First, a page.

During her lifetime, Princess Diana had her photo taken countless times. Whether it was during formal portraits or the endless sea of paparazzi who followed her every move, it's likely that Diana was among the most photographed women in the world during her brief time in the spotlight.
Now, nearly 25 years after her death following a car crash on Aug. 31, 1997 car crash in Paris, Kensington Palace has displayed a never-before-seen image of Diana as part of a new exhibit. Historic Royal Palaces, the charity that takes care of Kensington Palace, shared the striking snapshot on Twitter while promoting the installation.
The exhibit, “Life Through a Royal Lens,” opened March 4 at Kensington Palace and displays images that capture the extensive photographic history of Britain’s Royal Family from the late 19th century through the present. It includes works from professional photographers, images captured by members of the Royal Family in private moments and even some that were submitted by regular citizens.
One of the most photographed women in the world 🤝 David Bailey— Historic Royal Palaces (@HRP_palaces) March 2, 2022
This never-before-seen image of Diana, Princess of Wales from 1988 will be on display in our #RoyalLens exhibition at #KensingtonPalace, open 4 March.
Book tickets 👉 https://t.co/3G8nAERncy
📷 David Bailey pic.twitter.com/P6MRoV90Nu
Emily Nash, the editor of Royal Family coverage at Hello magazine, got an early look at the exhibit and shared a few of those intimate photos on Twitter, including the Diana image.
As she did during her life, though, Diana's ability to stick out from a crowd, no matter how famous the company, has again been proven by this newly revealed image of the former Princess of Wales.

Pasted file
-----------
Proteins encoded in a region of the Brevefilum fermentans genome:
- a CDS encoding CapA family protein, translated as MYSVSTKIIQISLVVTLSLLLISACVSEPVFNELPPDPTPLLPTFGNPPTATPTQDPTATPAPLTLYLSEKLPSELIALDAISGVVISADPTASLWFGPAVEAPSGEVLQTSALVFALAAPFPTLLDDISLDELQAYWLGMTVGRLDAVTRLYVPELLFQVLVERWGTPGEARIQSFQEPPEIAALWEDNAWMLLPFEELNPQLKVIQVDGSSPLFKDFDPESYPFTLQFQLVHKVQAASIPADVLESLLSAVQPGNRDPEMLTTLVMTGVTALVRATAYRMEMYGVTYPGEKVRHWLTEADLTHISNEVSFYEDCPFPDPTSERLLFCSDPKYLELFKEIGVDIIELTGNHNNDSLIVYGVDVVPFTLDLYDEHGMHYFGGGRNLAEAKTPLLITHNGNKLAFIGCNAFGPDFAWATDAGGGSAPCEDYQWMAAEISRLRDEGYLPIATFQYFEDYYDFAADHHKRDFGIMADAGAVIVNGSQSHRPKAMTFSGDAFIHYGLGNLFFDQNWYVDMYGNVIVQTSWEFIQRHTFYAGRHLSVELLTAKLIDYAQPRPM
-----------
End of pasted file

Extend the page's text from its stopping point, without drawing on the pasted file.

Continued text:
The curators at the Historic Royal Palaces told People magazine that Diana sat for the photo in 1988 at the age of 27. Popular photographer David Bailey, who was known for his "stark minimalism," received the commission for the photoshoot.
The portrait shows Diana appearing "reserved, stoic and looking away from the viewer."
Curator Claudia Acott Williams told People she believed the image, taken for the National Portrait Gallery but never put on display, is a standout among the ones taken that day so long ago.
"For me, it is the most powerful of images from the sitting," Williams said to People.
In addition to professional shots like this and personal ones from the family's collection, more than 50 of the photos included in the exhibit were ones submitted by people all over the world.
Kensington Palace said it received more than 1,000 images to consider after asking for submissions and a panel of expert photographers chose the best images to display in the exhibit. You can see some of those in a Kensington Palace Facebook post, which includes candid shots of Queen Elizabeth II, the late Prince Philip, Prince William and Diana, captured in another elegant black-and-white still.
The “Life Through The Royal Lens” exhibit will run at Kensington Palace through Oct. 30. Admission is included with a ticket to Kensington Palace.
This story was originally published by Marie Rossiter at simplemost.com